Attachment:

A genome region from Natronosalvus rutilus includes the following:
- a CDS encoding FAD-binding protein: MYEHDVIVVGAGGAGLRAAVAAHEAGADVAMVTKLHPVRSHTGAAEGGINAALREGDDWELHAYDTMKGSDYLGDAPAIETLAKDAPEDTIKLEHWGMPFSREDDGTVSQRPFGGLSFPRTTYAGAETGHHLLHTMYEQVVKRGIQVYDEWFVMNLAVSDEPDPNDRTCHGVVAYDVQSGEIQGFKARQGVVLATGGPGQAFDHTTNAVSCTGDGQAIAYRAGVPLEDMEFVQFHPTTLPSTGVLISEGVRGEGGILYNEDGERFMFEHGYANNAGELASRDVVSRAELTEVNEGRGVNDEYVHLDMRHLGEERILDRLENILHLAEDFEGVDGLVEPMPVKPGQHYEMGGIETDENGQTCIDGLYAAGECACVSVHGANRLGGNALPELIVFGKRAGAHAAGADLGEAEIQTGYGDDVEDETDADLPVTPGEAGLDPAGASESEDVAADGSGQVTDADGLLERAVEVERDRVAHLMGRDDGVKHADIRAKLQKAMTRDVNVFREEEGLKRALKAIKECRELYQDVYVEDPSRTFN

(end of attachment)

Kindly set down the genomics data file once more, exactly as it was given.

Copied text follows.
A genome region from Natronosalvus rutilus includes the following:
- a CDS encoding FAD-binding protein: MYEHDVIVVGAGGAGLRAAVAAHEAGADVAMVTKLHPVRSHTGAAEGGINAALREGDDWELHAYDTMKGSDYLGDAPAIETLAKDAPEDTIKLEHWGMPFSREDDGTVSQRPFGGLSFPRTTYAGAETGHHLLHTMYEQVVKRGIQVYDEWFVMNLAVSDEPDPNDRTCHGVVAYDVQSGEIQGFKARQGVVLATGGPGQAFDHTTNAVSCTGDGQAIAYRAGVPLEDMEFVQFHPTTLPSTGVLISEGVRGEGGILYNEDGERFMFEHGYANNAGELASRDVVSRAELTEVNEGRGVNDEYVHLDMRHLGEERILDRLENILHLAEDFEGVDGLVEPMPVKPGQHYEMGGIETDENGQTCIDGLYAAGECACVSVHGANRLGGNALPELIVFGKRAGAHAAGADLGEAEIQTGYGDDVEDETDADLPVTPGEAGLDPAGASESEDVAADGSGQVTDADGLLERAVEVERDRVAHLMGRDDGVKHADIRAKLQKAMTRDVNVFREEEGLKRALKAIKECRELYQDVYVEDPSRTFN